9:47 PM EDT, October 11, 2012
Of course Phil Emery and Lovie Smith denied they have been knocking knees over a fresh contract for the coach. There's no upside for either of them if they indicate otherwise.
If they're being truthful and Emery does wait until after the season for such a conversation, that's a good thing. Emery is a rookie general manager and it's best for anybody in any vocation to ease into the job. There's no good reason to rush to judgment, especially for something as critical as a commitment to the headmaster.
Smith, whose contract doesn't expire until after next season, doesn't want to create the impression he's puffy-chested after an encouraging 4-1 start. While the coach always is quick to be smug with media, don't think for a second he doesn't care how he's viewed in the court of public opinion.
One of the first things Smith did when he succeeded Dick Jauron was try to appeal to Meatball Nation by placing success against the hated Packers high on his mission statement. Maybe there's something in the water at Halas Hall, but the team's preoccupation with protecting its public perception has ballooned over the last decade or so.
Unless the Bears make a Super Bowl appearance, I would love to see them buck the conventional NFL trend and let Smith enter the final year of his deal "playing" for his job. Players do that on 32 NFL teams every year.
Who made the rule that coaches are above that and should be exempt from lame-duck status?
Smith needs to win a game in January to earn a new deal. The standard by which coaches are judged needs to be higher than "his players play hard for him."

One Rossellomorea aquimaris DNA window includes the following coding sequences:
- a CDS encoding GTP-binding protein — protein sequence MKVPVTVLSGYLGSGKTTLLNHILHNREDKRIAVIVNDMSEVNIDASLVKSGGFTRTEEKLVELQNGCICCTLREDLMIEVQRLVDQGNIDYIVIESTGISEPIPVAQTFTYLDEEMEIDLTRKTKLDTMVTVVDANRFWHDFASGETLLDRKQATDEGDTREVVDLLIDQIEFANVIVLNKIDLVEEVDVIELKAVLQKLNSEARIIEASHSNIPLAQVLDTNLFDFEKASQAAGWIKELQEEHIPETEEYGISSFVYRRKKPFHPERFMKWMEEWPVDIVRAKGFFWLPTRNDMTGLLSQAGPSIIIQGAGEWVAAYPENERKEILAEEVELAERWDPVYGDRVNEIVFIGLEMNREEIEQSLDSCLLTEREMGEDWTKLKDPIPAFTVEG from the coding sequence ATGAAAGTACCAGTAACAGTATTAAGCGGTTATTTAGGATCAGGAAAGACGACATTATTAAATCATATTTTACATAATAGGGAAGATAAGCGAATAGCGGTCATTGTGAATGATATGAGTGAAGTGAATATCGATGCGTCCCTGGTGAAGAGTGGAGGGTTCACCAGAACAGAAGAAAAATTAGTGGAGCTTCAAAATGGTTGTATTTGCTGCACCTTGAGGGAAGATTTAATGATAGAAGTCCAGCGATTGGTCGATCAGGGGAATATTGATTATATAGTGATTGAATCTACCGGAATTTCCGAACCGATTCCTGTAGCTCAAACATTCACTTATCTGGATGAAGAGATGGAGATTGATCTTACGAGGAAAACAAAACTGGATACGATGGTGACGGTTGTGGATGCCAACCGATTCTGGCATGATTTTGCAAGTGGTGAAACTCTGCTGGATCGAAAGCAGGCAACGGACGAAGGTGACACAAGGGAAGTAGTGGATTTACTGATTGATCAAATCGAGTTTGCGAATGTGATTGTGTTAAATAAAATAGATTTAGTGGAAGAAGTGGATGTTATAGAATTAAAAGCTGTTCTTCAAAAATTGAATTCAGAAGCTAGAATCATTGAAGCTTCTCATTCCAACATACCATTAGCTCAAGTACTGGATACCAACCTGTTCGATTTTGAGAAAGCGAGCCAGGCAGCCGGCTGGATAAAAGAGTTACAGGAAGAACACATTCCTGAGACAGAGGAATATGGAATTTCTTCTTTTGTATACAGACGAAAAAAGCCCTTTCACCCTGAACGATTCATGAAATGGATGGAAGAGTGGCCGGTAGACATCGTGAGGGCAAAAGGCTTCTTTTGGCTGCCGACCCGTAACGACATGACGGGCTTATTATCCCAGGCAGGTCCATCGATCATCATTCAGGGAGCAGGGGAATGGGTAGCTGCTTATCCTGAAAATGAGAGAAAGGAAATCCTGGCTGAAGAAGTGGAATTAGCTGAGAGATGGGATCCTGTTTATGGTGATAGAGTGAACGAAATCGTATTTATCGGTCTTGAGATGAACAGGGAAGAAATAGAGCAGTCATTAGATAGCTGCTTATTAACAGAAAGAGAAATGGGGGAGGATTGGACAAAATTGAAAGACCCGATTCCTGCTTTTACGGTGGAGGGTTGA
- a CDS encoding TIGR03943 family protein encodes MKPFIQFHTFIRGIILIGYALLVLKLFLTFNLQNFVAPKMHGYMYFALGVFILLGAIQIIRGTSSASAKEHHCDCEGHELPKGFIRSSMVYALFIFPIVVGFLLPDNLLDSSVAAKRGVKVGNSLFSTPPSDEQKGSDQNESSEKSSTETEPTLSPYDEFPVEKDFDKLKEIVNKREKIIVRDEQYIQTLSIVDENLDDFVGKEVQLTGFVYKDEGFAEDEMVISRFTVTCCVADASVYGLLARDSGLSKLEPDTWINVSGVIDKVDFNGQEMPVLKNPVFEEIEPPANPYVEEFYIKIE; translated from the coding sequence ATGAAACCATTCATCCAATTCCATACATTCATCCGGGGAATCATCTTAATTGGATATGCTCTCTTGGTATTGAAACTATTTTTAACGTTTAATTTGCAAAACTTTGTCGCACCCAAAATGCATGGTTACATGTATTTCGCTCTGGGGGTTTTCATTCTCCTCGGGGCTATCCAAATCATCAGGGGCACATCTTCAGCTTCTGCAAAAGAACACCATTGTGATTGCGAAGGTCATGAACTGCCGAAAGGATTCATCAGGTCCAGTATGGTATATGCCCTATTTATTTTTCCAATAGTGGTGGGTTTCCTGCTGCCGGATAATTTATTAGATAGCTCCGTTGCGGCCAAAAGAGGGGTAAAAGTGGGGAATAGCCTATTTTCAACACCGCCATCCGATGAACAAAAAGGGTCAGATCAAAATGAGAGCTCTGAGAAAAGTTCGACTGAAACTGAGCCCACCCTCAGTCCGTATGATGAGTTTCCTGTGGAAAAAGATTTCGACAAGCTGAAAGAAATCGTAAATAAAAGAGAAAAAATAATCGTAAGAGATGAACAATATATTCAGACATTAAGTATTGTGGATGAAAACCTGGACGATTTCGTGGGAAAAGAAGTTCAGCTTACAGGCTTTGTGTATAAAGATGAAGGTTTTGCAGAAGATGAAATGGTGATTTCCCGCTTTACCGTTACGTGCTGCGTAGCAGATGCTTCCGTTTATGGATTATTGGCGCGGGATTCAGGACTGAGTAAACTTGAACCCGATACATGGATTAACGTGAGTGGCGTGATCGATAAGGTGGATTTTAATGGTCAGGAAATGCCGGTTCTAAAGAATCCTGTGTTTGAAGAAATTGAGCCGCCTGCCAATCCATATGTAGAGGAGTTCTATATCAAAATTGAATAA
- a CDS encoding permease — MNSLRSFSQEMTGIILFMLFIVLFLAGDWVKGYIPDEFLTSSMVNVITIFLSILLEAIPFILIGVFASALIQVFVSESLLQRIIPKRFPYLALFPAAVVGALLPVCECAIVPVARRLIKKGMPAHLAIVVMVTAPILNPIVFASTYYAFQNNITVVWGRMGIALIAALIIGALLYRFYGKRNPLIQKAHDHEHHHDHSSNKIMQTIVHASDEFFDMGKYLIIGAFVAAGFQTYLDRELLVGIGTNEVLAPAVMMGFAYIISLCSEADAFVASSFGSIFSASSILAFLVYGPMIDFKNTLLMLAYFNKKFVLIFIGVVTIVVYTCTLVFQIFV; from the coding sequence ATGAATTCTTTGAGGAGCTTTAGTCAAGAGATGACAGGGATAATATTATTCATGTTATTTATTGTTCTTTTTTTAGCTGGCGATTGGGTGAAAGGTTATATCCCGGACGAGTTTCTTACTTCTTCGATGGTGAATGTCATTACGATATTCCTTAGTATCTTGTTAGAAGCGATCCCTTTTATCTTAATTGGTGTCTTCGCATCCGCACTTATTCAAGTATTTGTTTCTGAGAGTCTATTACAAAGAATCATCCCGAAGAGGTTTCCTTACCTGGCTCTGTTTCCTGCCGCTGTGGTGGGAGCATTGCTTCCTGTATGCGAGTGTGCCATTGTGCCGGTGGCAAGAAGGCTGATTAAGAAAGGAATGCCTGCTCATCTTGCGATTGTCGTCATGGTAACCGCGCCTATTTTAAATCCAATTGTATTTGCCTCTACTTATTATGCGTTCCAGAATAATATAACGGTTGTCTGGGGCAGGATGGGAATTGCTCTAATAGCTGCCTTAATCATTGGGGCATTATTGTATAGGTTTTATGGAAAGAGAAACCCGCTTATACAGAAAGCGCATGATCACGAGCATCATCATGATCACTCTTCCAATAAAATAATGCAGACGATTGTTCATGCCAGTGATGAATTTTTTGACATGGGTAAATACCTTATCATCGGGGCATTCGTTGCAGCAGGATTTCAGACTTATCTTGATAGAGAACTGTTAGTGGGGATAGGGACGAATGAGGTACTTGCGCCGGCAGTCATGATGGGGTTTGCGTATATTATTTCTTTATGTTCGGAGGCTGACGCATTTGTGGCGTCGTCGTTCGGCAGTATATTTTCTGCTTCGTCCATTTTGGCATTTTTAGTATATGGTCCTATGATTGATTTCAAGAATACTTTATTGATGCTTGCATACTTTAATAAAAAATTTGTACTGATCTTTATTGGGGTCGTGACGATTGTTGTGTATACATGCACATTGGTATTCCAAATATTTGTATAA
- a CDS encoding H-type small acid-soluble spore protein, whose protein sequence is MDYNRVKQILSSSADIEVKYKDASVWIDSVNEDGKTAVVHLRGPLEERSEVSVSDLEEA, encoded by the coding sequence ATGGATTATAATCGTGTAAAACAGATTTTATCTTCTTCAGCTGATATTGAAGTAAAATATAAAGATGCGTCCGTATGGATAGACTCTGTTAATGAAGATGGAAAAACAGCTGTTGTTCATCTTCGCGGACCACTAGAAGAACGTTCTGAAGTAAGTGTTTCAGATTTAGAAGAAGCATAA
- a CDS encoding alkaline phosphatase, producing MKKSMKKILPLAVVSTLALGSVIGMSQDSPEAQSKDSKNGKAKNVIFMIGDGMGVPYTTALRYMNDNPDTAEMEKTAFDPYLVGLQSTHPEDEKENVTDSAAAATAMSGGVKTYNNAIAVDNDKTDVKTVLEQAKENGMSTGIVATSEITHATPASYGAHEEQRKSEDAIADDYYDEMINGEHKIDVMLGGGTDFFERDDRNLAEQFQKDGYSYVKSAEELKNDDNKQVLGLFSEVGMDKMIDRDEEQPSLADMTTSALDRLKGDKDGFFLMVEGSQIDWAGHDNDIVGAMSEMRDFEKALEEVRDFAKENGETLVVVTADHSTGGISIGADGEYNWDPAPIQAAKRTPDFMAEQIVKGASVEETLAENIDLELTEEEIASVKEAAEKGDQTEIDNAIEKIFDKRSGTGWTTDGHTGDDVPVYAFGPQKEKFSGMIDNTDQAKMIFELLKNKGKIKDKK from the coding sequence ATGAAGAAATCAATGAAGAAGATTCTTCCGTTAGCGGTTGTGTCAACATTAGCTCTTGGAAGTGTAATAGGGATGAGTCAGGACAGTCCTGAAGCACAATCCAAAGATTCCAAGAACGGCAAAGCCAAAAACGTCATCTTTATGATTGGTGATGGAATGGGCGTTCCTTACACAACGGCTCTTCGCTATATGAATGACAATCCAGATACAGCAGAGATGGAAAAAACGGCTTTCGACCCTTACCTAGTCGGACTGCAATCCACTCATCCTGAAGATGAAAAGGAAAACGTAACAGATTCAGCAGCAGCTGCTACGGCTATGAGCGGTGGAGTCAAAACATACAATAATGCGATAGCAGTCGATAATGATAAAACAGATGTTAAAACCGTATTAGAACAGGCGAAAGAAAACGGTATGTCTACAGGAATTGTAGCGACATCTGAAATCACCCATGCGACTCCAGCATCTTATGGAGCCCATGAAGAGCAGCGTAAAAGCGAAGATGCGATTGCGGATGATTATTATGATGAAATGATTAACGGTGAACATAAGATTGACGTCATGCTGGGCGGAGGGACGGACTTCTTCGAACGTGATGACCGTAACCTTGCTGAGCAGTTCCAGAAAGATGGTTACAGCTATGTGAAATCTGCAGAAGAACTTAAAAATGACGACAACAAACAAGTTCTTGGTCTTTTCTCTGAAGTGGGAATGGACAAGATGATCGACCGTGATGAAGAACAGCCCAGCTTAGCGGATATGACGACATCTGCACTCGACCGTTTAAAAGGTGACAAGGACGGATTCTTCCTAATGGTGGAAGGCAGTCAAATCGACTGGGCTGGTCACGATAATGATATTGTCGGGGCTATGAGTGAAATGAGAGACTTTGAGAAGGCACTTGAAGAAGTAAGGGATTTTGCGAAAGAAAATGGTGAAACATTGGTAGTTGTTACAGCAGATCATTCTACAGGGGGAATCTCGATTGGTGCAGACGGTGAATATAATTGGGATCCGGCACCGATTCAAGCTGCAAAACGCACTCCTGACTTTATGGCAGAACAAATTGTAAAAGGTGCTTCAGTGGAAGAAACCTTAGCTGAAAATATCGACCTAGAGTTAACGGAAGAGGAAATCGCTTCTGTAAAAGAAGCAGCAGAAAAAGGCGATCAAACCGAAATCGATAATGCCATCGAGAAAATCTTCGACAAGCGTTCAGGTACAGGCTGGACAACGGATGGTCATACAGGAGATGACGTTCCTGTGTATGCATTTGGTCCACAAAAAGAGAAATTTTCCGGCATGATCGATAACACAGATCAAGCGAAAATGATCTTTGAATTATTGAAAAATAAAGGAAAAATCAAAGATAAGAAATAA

Please tell me the new direction the Bears are taking under Chairman George McCaskey's stewardship includes a higher standard than winning what could be a very average NFC North. Please tell me postseason accomplishments are the objective and will be the most important barometer.
If the Packers don't recover, the Vikings come down to the earth and the Bears win the division, does a first-round loss to the Giants merit a contract extension for Smith? Not in my world.
Since the Bears went to Super Bowl XLI in February of 2007, Smith has one playoff victory on his resume. In 2010, his Bears beat a Seahawks team that, according to the numbers crunchers, was the worst postseason outfit in NFL history.
I need more.
Advocates of a new deal for Smith say it makes sense to "buy low" before he gets his mitts on the Lombardi trophy. That's silly.
If the Bears take a confetti shower, they should be delighted to make Smith the highest-paid coach in league history. If they don't win a game in January, they should have a clear conscience requiring him to earn a new deal based on his team in 2013.
It's pro football. Grown-up rules are for everybody, right?
Hold the phone, Phil.
Special contributor Dan McNeil hosts "The McNeil and Spiegel Show" weekdays from 9 a.m.-1 p.m. on WSCR-AM 670.